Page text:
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PORTLAND — In a cornflower blue dress shirt with applique floral designs and a gray snapback with the phrase “Land Back” stitched on the front, Gabe Sheoships walked through the forest paths at Tryon Creek. Along the way, he talked about the first foods and medicines that line the bark chip trail — elderberry, thimbleberry, salmonberry, nettles.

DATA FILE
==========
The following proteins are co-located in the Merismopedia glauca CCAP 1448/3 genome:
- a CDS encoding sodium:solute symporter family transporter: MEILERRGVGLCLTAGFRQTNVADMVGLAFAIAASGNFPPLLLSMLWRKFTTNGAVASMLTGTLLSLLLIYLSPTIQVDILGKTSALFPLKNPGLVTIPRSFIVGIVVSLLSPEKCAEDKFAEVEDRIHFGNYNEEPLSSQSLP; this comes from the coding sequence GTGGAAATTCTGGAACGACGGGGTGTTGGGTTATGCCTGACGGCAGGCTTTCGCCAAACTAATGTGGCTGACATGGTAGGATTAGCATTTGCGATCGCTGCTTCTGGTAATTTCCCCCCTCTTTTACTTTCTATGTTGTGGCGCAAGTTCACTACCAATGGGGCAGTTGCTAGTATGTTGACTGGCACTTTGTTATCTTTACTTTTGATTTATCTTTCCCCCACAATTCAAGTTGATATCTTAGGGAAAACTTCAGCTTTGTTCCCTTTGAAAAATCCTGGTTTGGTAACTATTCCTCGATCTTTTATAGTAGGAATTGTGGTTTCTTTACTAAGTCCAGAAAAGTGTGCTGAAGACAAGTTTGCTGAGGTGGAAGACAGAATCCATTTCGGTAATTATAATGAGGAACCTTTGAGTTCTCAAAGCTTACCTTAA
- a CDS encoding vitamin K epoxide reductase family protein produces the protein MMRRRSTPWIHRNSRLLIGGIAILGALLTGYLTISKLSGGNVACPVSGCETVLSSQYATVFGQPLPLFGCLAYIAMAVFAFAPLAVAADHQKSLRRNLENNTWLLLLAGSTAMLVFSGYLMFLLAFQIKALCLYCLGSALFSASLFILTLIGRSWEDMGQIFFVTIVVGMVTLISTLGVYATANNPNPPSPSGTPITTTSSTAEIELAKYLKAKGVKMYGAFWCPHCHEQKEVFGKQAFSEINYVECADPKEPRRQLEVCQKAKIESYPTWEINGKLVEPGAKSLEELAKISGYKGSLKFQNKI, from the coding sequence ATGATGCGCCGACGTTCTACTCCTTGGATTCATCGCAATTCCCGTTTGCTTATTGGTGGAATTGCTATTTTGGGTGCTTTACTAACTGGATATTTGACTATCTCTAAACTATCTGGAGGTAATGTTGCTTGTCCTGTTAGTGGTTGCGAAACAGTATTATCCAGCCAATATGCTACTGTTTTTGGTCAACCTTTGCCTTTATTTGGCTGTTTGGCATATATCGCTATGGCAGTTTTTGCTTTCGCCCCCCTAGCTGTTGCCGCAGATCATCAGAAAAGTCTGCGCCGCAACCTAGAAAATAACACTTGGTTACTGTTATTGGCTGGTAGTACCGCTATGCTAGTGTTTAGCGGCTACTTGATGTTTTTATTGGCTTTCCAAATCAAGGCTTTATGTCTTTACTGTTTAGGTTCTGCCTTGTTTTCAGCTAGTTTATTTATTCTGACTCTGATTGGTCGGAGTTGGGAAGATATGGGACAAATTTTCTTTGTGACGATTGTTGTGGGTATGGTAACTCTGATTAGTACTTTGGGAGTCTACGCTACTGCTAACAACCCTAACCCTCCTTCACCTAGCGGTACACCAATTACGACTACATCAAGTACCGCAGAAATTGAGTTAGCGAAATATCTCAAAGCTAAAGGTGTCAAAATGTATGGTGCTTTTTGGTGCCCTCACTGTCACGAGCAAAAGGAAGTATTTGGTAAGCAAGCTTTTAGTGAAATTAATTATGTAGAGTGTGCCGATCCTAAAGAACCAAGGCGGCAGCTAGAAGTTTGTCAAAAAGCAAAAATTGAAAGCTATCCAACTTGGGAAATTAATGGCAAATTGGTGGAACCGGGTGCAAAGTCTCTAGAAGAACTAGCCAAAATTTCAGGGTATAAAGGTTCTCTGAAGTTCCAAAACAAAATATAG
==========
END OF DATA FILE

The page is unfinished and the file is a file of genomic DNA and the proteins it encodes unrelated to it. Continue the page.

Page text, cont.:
“We’re trying to shift the narrative that forest areas should be just recreation,” Sheoships said. “Groups have come out to harvest nettle and also pulled cedar and gathered different ferns for weaving. So I think there’s a strong history here that we’re hoping to reconnect to.”

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